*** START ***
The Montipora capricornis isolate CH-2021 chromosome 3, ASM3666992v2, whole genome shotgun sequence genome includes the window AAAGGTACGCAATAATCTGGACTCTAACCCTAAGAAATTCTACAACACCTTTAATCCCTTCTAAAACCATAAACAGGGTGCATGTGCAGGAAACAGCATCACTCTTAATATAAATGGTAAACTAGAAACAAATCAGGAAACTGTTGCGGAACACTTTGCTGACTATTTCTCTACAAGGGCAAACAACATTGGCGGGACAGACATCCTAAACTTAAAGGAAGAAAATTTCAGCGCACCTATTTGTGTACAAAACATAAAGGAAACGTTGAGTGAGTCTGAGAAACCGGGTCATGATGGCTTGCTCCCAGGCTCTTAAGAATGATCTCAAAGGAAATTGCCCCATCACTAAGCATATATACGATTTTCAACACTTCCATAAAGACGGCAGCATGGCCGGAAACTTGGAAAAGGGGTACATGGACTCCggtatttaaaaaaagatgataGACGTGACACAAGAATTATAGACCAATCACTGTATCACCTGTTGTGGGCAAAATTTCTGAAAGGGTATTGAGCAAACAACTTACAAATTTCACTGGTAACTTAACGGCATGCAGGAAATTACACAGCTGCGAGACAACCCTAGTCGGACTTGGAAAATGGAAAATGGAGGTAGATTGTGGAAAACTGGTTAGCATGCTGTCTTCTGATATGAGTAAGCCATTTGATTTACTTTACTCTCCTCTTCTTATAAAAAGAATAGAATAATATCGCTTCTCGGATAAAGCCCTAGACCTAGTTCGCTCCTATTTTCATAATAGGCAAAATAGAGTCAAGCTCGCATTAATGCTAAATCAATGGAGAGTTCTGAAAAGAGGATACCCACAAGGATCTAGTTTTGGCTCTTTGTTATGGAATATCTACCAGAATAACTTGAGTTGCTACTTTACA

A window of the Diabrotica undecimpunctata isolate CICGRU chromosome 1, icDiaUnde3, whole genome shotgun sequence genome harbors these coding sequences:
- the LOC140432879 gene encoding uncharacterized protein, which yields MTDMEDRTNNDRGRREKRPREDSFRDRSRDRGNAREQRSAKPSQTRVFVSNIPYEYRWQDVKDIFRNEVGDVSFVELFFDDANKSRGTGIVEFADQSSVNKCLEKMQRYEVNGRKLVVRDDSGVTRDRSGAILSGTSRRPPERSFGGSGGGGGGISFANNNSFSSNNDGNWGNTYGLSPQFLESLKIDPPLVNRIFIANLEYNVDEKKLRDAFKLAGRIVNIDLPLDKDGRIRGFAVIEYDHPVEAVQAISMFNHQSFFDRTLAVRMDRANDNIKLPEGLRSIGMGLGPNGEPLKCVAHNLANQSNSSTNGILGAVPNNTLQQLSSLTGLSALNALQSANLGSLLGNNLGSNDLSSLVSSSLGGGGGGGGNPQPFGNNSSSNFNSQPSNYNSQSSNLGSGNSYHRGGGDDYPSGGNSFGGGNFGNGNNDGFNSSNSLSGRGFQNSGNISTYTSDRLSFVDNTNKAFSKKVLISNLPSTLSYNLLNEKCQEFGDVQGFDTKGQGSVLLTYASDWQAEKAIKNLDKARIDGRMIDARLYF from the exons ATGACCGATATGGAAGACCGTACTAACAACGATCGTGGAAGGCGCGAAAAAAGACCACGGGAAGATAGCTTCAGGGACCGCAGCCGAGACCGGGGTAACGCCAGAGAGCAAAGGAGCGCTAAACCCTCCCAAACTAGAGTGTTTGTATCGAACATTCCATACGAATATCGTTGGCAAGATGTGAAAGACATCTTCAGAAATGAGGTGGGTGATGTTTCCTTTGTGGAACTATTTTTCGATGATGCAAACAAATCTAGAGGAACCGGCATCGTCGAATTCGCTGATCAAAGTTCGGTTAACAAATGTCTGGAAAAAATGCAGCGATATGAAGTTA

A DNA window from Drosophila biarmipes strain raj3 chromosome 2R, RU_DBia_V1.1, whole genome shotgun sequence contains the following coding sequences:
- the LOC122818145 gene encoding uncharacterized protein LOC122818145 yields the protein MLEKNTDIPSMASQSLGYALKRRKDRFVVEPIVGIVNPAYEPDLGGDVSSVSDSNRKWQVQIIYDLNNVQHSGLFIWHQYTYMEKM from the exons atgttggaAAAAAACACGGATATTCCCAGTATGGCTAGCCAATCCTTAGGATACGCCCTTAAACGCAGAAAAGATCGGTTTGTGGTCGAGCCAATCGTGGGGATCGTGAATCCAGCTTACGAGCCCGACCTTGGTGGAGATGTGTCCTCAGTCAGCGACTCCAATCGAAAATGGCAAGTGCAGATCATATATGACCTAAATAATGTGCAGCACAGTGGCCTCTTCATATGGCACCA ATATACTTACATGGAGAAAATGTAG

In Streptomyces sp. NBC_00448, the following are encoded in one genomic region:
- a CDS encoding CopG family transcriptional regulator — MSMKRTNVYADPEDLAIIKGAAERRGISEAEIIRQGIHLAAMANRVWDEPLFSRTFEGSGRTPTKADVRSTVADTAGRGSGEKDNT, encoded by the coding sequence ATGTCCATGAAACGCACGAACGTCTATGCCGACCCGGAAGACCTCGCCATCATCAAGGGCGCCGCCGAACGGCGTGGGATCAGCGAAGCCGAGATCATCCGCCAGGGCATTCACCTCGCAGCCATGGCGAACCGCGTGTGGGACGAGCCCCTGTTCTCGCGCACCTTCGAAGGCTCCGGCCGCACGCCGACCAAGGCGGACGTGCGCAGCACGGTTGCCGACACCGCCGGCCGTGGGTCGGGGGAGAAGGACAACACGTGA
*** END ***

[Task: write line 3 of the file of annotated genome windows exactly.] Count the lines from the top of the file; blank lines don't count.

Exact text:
- the LOC140432879 gene encoding uncharacterized protein, which yields MTDMEDRTNNDRGRREKRPREDSFRDRSRDRGNAREQRSAKPSQTRVFVSNIPYEYRWQDVKDIFRNEVGDVSFVELFFDDANKSRGTGIVEFADQSSVNKCLEKMQRYEVNGRKLVVRDDSGVTRDRSGAILSGTSRRPPERSFGGSGGGGGGISFANNNSFSSNNDGNWGNTYGLSPQFLESLKIDPPLVNRIFIANLEYNVDEKKLRDAFKLAGRIVNIDLPLDKDGRIRGFAVIEYDHPVEAVQAISMFNHQSFFDRTLAVRMDRANDNIKLPEGLRSIGMGLGPNGEPLKCVAHNLANQSNSSTNGILGAVPNNTLQQLSSLTGLSALNALQSANLGSLLGNNLGSNDLSSLVSSSLGGGGGGGGNPQPFGNNSSSNFNSQPSNYNSQSSNLGSGNSYHRGGGDDYPSGGNSFGGGNFGNGNNDGFNSSNSLSGRGFQNSGNISTYTSDRLSFVDNTNKAFSKKVLISNLPSTLSYNLLNEKCQEFGDVQGFDTKGQGSVLLTYASDWQAEKAIKNLDKARIDGRMIDARLYF from the exons ATGACCGATATGGAAGACCGTACTAACAACGATCGTGGAAGGCGCGAAAAAAGACCACGGGAAGATAGCTTCAGGGACCGCAGCCGAGACCGGGGTAACGCCAGAGAGCAAAGGAGCGCTAAACCCTCCCAAACTAGAGTGTTTGTATCGAACATTCCATACGAATATCGTTGGCAAGATGTGAAAGACATCTTCAGAAATGAGGTGGGTGATGTTTCCTTTGTGGAACTATTTTTCGATGATGCAAACAAATCTAGAGGAACCGGCATCGTCGAATTCGCTGATCAAAGTTCGGTTAACAAATGTCTGGAAAAAATGCAGCGATATGAAGTTA